There Must Be an Anochi in Here Somewhere!
By Rabbi Label Lam
See I place before you today blessing and curse. The blessing that you
listen to the commandments of HASHEM your G-d that I command you today, and
the curse if you do not listen to the commandments of HASHEM your G-d and
you turn away from the path that I command you today to go after other gods
that you did not know. (Devarim 11:26-2)
Here are the keys to the game of life in these first few words! “See!” We
are told to see! Ok! See what? See that “I”- Anochi/HASHEM is placing before
you a world of choices/challenges. HASHEM is placing in the present tense.
It’s not a “still life” picture but an active river of real life and
specially designed tests flowing your way! If we can see the Anochi-HASHEM
behind and within every scene then we can begin to see what can be seen.
Here’s a scenario I heard about from a very clever individual: Imagine that
you are sitting in a reception area in a fancy office on the 77th floor of
the Empire State Building. Suddenly the elevator opens and a gentleman with
a disheveled appearance walks over to the window which he throws wide open.
He backs up like he’s readying himself to take a running leap and before he
does so you are able to halt him temporarily.
You ask him, “Why are you about to do such a crazy and foolish thing?” He
shows you a piece of paper with a list of 49 items that he begins to recite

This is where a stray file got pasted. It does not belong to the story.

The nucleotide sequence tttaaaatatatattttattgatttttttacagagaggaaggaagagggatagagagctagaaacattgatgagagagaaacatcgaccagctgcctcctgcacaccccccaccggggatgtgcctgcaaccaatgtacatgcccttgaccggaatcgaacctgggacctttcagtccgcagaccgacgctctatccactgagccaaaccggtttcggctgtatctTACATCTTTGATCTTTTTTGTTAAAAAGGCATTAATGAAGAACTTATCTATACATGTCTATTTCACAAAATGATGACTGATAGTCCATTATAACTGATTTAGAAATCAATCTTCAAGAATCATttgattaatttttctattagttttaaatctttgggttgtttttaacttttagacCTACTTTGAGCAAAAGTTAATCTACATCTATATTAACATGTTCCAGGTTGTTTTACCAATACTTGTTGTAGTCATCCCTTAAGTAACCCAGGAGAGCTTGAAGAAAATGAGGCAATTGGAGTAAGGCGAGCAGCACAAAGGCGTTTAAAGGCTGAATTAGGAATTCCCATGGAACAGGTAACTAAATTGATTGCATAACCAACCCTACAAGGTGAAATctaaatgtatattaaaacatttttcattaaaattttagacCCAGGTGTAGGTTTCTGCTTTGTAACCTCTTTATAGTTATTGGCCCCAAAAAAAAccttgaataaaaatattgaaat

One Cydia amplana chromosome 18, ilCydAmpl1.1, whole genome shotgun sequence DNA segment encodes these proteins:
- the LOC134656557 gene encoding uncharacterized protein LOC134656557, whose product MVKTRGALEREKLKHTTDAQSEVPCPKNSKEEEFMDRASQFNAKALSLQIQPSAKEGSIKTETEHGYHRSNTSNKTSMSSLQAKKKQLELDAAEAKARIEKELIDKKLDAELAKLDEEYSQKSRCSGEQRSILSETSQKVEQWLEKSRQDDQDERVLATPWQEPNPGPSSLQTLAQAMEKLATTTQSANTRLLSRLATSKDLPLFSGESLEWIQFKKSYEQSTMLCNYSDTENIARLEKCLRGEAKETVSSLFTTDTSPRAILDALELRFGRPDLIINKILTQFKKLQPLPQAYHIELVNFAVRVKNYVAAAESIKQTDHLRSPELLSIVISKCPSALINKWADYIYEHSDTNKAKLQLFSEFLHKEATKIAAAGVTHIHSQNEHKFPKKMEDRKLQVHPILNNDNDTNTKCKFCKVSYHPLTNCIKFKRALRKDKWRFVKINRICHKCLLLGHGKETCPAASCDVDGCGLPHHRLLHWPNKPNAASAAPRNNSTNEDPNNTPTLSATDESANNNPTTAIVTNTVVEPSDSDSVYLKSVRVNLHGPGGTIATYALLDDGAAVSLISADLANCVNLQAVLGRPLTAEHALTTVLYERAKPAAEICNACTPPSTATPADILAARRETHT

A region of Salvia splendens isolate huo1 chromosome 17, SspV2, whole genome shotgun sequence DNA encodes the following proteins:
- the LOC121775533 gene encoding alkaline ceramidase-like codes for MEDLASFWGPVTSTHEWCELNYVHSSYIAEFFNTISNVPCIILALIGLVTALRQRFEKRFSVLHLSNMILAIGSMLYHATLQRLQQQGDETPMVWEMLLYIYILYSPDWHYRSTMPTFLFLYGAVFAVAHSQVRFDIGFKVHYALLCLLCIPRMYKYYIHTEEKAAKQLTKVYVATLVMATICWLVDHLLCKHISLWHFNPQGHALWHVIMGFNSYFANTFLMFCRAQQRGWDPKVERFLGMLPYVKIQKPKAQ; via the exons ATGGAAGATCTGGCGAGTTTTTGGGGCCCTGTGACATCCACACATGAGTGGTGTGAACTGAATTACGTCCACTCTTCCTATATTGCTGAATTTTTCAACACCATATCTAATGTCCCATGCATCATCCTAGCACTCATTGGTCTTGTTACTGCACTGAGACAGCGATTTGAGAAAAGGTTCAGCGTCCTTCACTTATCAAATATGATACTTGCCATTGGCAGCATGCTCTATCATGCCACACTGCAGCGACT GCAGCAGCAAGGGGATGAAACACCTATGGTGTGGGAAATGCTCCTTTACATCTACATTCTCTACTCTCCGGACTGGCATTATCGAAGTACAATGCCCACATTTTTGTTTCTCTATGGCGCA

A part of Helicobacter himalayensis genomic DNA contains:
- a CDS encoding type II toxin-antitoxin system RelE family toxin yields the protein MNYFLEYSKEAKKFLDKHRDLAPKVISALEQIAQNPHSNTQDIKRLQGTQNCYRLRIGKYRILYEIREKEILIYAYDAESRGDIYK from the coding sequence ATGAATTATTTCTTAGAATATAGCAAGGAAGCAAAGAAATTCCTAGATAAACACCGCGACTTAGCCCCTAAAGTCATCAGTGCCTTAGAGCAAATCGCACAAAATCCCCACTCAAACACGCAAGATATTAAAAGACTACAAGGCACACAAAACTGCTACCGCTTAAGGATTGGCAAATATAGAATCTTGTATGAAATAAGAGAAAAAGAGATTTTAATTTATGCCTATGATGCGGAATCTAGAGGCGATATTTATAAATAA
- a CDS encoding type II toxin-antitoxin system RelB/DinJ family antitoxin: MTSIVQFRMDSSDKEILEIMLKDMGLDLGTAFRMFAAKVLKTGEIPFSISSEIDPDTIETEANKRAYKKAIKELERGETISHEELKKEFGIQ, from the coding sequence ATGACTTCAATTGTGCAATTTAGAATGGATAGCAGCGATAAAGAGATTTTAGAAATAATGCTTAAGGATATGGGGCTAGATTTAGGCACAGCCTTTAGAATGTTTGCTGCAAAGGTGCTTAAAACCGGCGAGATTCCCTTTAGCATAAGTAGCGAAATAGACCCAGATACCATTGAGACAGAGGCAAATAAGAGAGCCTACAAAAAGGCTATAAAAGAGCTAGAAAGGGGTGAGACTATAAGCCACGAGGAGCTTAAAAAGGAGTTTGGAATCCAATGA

aloud; 1) Lost my job 2) Wife left me 3) Broke 4) Hungry 5) Dog died 6)
Chronic incurable diseases 7) Homeless etc. That’s just the beginning of the
list and any single item would be enough to drive the average man over the
top. He’s got the worst situation you ever heard of or imagined. You’re
ready to agree with his morbid conclusion. What can you say to him?
Of course, you acknowledge his pain but you might challenge him with the
following question: What if on top of all the 49 things there was also a
50th and that is that you were also completely blind? Today you tapped your
way over, pressed the 77th floor button, before tapping your way to the
window and as you are about to leap, lo and behold the lights go on and you
are granted vision. You can see! Would you choose to jump at that moment?
For sure the fellow will say, “NO!” “Why not!?”,You would have to challenge
him. He would probably answer, “I’d go around and check it all out!” So then
you tell him, “You aren’t blind! You can see! Use those eyes to find goodness!”
A family had twin boys whose only resemblance to each other was their looks.
They were opposite in every other way. One was an eternal optimist, and the
other boy was a gloom pessimist. Just to see what would happen, on the boys’
birthday their father packed the pessimist’s room with lots of games and
gadgets. The optimist’s room he loaded with horse dung.
That night the father passed by the pessimist’s room and found him sitting
amid his new gifts with a sorrow face. “Why are you sad?” the father asked.
“Because my friends will be jealous and I’ll have to read all these
instructions before I can do anything with this stuff. I’ll constantly need
batteries, and my toys will eventually get broken.” answered the pessimist.
Passing the optimist twin’s room, the father found him dancing for joy in
the heaps of manure. “What are you so happy about?” he asked. To which his
optimist replied,“There must to be a pony in here somewhere! Thanks for the
There must be an Anochi in here somewhere!
DvarTorah, Copyright © 2007 by Rabbi Label Lam and Torah.org.